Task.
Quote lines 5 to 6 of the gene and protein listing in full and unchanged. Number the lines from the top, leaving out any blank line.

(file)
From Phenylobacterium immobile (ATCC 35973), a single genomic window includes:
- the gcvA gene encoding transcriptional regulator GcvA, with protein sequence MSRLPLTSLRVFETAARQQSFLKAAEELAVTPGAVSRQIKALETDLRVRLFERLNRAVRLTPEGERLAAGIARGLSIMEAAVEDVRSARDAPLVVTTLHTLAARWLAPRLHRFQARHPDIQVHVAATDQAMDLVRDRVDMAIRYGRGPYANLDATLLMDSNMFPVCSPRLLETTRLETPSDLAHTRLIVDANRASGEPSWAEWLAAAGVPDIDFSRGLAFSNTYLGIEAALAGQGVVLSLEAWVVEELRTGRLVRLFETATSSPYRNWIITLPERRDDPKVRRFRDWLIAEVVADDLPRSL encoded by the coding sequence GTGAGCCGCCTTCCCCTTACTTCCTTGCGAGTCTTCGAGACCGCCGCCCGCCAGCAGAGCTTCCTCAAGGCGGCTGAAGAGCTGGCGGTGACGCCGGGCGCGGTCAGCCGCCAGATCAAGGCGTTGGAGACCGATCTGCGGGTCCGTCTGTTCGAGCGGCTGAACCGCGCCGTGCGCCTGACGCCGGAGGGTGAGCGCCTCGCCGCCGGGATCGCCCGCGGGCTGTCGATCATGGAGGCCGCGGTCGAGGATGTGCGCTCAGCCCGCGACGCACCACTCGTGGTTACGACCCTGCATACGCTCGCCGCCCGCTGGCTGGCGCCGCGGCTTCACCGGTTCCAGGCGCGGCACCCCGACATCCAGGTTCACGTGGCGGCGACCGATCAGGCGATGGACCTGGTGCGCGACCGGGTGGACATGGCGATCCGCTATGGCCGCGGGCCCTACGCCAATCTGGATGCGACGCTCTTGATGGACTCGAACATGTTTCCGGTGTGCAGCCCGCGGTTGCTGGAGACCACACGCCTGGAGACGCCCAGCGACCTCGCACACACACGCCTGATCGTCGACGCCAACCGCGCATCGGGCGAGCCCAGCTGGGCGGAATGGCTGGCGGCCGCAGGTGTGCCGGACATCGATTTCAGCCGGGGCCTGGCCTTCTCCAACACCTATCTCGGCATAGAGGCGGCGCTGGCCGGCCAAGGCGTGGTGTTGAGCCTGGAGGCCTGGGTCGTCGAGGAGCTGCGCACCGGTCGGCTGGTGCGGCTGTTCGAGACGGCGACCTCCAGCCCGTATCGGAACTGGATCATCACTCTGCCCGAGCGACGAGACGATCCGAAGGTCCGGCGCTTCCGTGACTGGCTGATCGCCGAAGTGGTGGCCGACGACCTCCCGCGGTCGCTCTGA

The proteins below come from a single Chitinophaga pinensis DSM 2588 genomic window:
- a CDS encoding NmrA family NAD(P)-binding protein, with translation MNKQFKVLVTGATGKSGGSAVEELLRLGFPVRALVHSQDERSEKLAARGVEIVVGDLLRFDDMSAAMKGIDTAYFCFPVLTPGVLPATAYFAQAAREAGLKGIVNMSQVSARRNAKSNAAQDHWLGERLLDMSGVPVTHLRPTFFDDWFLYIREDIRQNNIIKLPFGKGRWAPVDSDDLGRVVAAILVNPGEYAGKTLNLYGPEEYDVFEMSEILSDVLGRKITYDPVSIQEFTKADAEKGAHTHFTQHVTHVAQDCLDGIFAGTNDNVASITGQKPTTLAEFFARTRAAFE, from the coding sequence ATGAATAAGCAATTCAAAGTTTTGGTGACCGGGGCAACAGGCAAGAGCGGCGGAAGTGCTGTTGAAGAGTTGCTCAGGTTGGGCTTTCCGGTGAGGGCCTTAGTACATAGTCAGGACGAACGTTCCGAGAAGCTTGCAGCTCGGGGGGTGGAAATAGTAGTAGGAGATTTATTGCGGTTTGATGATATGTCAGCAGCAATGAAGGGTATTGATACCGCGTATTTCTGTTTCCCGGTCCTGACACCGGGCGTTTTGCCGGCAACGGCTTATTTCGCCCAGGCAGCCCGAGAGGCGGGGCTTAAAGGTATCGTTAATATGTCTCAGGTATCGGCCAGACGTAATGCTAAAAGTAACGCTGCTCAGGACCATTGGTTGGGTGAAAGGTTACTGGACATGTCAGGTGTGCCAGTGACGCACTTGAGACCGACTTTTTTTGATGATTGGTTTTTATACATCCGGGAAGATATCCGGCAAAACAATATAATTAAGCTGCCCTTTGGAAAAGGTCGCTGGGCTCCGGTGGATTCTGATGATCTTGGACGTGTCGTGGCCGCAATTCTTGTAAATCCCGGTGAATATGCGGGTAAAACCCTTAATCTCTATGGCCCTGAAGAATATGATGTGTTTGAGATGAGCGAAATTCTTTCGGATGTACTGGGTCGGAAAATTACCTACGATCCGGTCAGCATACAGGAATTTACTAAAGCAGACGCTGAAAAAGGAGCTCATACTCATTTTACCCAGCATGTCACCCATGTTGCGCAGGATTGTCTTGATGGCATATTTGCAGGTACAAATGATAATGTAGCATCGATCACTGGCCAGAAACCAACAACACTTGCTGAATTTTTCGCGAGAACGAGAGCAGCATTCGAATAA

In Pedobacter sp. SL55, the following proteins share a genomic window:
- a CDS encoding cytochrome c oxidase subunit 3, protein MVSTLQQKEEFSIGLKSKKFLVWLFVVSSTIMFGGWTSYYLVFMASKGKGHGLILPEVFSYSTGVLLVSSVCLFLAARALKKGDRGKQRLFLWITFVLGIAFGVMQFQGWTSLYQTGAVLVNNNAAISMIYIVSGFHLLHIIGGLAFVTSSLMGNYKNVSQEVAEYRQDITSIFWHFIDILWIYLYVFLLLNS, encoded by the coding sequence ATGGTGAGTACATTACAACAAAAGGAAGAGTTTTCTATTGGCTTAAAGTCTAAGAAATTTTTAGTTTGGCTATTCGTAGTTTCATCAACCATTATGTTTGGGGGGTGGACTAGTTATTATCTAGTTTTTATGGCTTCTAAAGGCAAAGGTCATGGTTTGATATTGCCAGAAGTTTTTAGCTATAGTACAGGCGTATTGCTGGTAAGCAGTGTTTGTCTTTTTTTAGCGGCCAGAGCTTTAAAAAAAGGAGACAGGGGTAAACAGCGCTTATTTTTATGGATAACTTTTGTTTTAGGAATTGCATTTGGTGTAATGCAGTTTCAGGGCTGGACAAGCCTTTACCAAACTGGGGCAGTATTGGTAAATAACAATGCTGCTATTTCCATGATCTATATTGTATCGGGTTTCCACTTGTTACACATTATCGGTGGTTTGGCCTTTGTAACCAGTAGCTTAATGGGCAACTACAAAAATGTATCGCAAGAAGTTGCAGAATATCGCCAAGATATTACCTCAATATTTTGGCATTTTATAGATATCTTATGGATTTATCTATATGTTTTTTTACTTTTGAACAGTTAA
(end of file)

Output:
In Pedobacter sp. SL55, the following proteins share a genomic window:
- a CDS encoding cytochrome c oxidase subunit 3, protein MVSTLQQKEEFSIGLKSKKFLVWLFVVSSTIMFGGWTSYYLVFMASKGKGHGLILPEVFSYSTGVLLVSSVCLFLAARALKKGDRGKQRLFLWITFVLGIAFGVMQFQGWTSLYQTGAVLVNNNAAISMIYIVSGFHLLHIIGGLAFVTSSLMGNYKNVSQEVAEYRQDITSIFWHFIDILWIYLYVFLLLNS, encoded by the coding sequence ATGGTGAGTACATTACAACAAAAGGAAGAGTTTTCTATTGGCTTAAAGTCTAAGAAATTTTTAGTTTGGCTATTCGTAGTTTCATCAACCATTATGTTTGGGGGGTGGACTAGTTATTATCTAGTTTTTATGGCTTCTAAAGGCAAAGGTCATGGTTTGATATTGCCAGAAGTTTTTAGCTATAGTACAGGCGTATTGCTGGTAAGCAGTGTTTGTCTTTTTTTAGCGGCCAGAGCTTTAAAAAAAGGAGACAGGGGTAAACAGCGCTTATTTTTATGGATAACTTTTGTTTTAGGAATTGCATTTGGTGTAATGCAGTTTCAGGGCTGGACAAGCCTTTACCAAACTGGGGCAGTATTGGTAAATAACAATGCTGCTATTTCCATGATCTATATTGTATCGGGTTTCCACTTGTTACACATTATCGGTGGTTTGGCCTTTGTAACCAGTAGCTTAATGGGCAACTACAAAAATGTATCGCAAGAAGTTGCAGAATATCGCCAAGATATTACCTCAATATTTTGGCATTTTATAGATATCTTATGGATTTATCTATATGTTTTTTTACTTTTGAACAGTTAA